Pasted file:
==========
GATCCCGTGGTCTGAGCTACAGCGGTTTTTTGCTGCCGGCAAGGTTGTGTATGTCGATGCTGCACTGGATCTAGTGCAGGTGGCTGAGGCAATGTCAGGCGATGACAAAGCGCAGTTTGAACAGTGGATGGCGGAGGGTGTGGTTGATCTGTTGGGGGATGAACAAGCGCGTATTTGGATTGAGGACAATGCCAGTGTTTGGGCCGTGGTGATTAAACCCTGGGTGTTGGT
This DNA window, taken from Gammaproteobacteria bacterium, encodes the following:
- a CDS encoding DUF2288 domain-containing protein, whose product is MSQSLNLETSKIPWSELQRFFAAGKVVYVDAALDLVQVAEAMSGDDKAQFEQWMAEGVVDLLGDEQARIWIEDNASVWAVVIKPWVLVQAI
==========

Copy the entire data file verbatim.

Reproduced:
GATCCCGTGGTCTGAGCTACAGCGGTTTTTTGCTGCCGGCAAGGTTGTGTATGTCGATGCTGCACTGGATCTAGTGCAGGTGGCTGAGGCAATGTCAGGCGATGACAAAGCGCAGTTTGAACAGTGGATGGCGGAGGGTGTGGTTGATCTGTTGGGGGATGAACAAGCGCGTATTTGGATTGAGGACAATGCCAGTGTTTGGGCCGTGGTGATTAAACCCTGGGTGTTGGT
This DNA window, taken from Gammaproteobacteria bacterium, encodes the following:
- a CDS encoding DUF2288 domain-containing protein, whose product is MSQSLNLETSKIPWSELQRFFAAGKVVYVDAALDLVQVAEAMSGDDKAQFEQWMAEGVVDLLGDEQARIWIEDNASVWAVVIKPWVLVQAI